Stopping off, I manage to break into a roadside M&S and steal a Halloween mask, plastic scythe and road map. Back on the tarmac I’m totally lost; ten years is a long time to be away and someone has torn out the page I need. Partially sighted due to the poorly fitting hockey mask, I miss the turning for the A143, and eventually end up on the A47 heading toward King’s Lynn! Nearing town, it’s eerily quiet, except for a menacing piano tune coming from a window above the Carpenters Arms.
old house – ghost of a boy at the window
Pondering how on earth I’ve gone wrong, I decide to complete King’s Lynn parkrun instead. The dawn is here, I won’t be able to make it to Gorleston in time. A field of 285 athletes has assembled, with ghouls and ghosts to celebrate Halloween parkrun style and four first timers. The parkrun has also been swamped with a late season influx of Lynnsport Ladybirds, dotted around the course.
small joys – hiding behind a plane tree I scare a spaniel
After a lively briefing from run director Bridget, whose witch hat is dislodged by a gust, and the presentation of the Fields in Trust ‘Much Loved’ award by Event Director Gary Walker to Claire Thomsett, The Walks Park Manager, we’re underway at nine sharpish. Despite the Rugby World Cup Final, there are plenty of volunteers today, many dressed as ladybirds or witches, a contrast to my austere boiler suit. I say nothing to any of them. Besides, I’ve not said a word since that Gorleston foul up.
early twinge – just walk like Yul Brynner they all said
I’m lapped by the first finishers, a large number of club runners and good for age athletes. But this doesn’t bother me in the slightest, I have no need to run. In my sights are the newest members of the Junior 10 Club, Frances Ford and Elizabeth Morris-Sampson, and the three runners entering the hallowed 100 Club, Richard Evans, Nick Mackay and Emma Langley.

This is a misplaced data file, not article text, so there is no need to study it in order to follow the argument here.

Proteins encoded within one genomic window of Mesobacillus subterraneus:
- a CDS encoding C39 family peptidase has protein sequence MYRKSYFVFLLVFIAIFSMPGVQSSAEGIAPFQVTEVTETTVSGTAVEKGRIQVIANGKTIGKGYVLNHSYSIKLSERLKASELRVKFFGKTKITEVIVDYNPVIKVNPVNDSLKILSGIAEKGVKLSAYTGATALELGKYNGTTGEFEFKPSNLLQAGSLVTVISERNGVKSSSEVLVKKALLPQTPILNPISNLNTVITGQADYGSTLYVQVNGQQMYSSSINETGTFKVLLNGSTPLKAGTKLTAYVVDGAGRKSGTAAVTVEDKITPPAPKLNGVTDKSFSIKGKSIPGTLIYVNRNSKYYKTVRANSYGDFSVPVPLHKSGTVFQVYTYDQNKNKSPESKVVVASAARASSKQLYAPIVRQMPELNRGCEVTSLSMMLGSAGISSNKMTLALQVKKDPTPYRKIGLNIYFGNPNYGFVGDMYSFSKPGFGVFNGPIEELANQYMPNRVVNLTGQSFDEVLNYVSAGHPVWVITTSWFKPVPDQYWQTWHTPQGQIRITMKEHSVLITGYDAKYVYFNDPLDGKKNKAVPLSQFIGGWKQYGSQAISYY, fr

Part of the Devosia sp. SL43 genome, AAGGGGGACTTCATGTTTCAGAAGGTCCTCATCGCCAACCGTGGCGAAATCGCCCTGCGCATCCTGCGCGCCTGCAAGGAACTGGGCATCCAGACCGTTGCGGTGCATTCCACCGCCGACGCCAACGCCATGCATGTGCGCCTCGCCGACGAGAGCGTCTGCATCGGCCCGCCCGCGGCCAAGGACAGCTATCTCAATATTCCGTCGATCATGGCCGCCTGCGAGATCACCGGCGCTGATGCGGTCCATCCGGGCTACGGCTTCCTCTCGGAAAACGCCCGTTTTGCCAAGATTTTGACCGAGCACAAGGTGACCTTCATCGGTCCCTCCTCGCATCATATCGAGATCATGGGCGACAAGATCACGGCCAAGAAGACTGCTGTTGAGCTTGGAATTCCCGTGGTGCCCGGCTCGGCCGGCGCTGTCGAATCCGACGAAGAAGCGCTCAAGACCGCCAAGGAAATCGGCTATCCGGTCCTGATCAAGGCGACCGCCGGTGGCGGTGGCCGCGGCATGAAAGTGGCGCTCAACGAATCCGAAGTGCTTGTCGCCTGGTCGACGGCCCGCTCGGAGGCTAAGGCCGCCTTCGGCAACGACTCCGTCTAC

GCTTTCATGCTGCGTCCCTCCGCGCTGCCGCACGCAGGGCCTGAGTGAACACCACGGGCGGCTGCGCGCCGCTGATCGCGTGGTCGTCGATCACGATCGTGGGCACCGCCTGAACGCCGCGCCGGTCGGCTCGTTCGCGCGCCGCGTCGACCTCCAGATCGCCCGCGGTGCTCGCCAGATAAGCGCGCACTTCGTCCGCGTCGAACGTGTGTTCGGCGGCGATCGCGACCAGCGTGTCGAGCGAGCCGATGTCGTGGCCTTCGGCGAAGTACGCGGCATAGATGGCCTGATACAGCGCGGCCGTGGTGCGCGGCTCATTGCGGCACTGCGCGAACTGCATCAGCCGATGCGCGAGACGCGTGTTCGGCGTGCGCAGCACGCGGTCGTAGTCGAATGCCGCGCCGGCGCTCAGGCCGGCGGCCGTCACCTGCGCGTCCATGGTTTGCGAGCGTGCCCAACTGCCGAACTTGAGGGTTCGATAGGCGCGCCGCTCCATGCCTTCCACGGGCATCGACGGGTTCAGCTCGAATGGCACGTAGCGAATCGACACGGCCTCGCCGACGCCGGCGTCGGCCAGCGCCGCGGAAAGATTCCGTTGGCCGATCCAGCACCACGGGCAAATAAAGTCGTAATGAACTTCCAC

plastic scythe – I slingshot around the lamp post
My 16 victims include a ladybird and witch, the sheer relentlessness of the death march claiming their scalps. No words are exchanged in passing; that would be unprofessional. The game of ‘five the scythe’ is oddly popular on my last lap, Harley Quinn resisting the temptation to whack me with her baseball bat!
the valley of the kings – I take off my mask
In the finish area, otherwise known as the Valley of the Kings, I narrowly miss a sub 40 time. More inconsolable rage! I don the mask once more. The impressive total of 25 pbs does nothing to quell my anger. Overall, 268 athletes beat the bogeyman (40:28).
runners don’t fear the reaper – snails do
My psychiatrist arrives and shoots me six times with a nerf gun. I fall backwards onto the grass behind the Valley of the Kings. Stabbing pain in my shins hinders an agonising crawl towards the safety of the stingers.
depression in the wet grass – leaves fill the space
While the run director scans the park, a few Lynnsport volunteers remain with the doctor near the finish funnel in case I return. I watch from a distance, hidden behind the Red Mount. They’ll never find me. I’ll be back next Halloween....
empty park – after the chase the silence.
Mike ‘The Shape’ Myers (c/o Tim Gardiner, the parkrun poet) PS. The above report loosely follows the ‘plot’ of Halloween, John Carpenter’s classic 1978 horror film.